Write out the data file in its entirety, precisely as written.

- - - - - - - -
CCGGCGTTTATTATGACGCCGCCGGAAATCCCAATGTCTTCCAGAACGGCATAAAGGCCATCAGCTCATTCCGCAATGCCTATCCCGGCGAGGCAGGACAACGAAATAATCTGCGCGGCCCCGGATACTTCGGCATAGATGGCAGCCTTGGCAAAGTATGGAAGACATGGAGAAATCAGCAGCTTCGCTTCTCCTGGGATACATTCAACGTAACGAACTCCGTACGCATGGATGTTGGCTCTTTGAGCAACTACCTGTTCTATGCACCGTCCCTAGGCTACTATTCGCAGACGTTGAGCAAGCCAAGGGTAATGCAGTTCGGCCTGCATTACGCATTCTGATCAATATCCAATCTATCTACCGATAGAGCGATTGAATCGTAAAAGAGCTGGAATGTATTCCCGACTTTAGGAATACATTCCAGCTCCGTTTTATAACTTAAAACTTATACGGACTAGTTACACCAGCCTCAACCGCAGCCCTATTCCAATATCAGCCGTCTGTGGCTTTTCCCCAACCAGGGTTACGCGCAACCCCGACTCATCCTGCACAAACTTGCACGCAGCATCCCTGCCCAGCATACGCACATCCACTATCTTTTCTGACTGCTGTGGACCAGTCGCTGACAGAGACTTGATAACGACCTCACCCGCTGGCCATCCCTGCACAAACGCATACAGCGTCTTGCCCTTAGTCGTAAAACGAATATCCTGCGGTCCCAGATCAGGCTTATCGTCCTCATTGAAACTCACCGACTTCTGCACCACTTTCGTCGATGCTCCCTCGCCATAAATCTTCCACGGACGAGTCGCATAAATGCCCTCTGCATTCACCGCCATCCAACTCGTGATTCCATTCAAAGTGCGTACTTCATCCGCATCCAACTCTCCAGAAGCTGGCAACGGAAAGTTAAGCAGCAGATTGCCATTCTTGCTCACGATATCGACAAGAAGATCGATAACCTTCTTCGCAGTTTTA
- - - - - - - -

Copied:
CCGGCGTTTATTATGACGCCGCCGGAAATCCCAATGTCTTCCAGAACGGCATAAAGGCCATCAGCTCATTCCGCAATGCCTATCCCGGCGAGGCAGGACAACGAAATAATCTGCGCGGCCCCGGATACTTCGGCATAGATGGCAGCCTTGGCAAAGTATGGAAGACATGGAGAAATCAGCAGCTTCGCTTCTCCTGGGATACATTCAACGTAACGAACTCCGTACGCATGGATGTTGGCTCTTTGAGCAACTACCTGTTCTATGCACCGTCCCTAGGCTACTATTCGCAGACGTTGAGCAAGCCAAGGGTAATGCAGTTCGGCCTGCATTACGCATTCTGATCAATATCCAATCTATCTACCGATAGAGCGATTGAATCGTAAAAGAGCTGGAATGTATTCCCGACTTTAGGAATACATTCCAGCTCCGTTTTATAACTTAAAACTTATACGGACTAGTTACACCAGCCTCAACCGCAGCCCTATTCCAATATCAGCCGTCTGTGGCTTTTCCCCAACCAGGGTTACGCGCAACCCCGACTCATCCTGCACAAACTTGCACGCAGCATCCCTGCCCAGCATACGCACATCCACTATCTTTTCTGACTGCTGTGGACCAGTCGCTGACAGAGACTTGATAACGACCTCACCCGCTGGCCATCCCTGCACAAACGCATACAGCGTCTTGCCCTTAGTCGTAAAACGAATATCCTGCGGTCCCAGATCAGGCTTATCGTCCTCATTGAAACTCACCGACTTCTGCACCACTTTCGTCGATGCTCCCTCGCCATAAATCTTCCACGGACGAGTCGCATAAATGCCCTCTGCATTCACCGCCATCCAACTCGTGATTCCATTCAAAGTGCGTACTTCATCCGCATCCAACTCTCCAGAAGCTGGCAACGGAAAGTTAAGCAGCAGATTGCCATTCTTGCTCACGATATCGACAAGAAGATCGATAACCTTCTTCGCAGTTTTA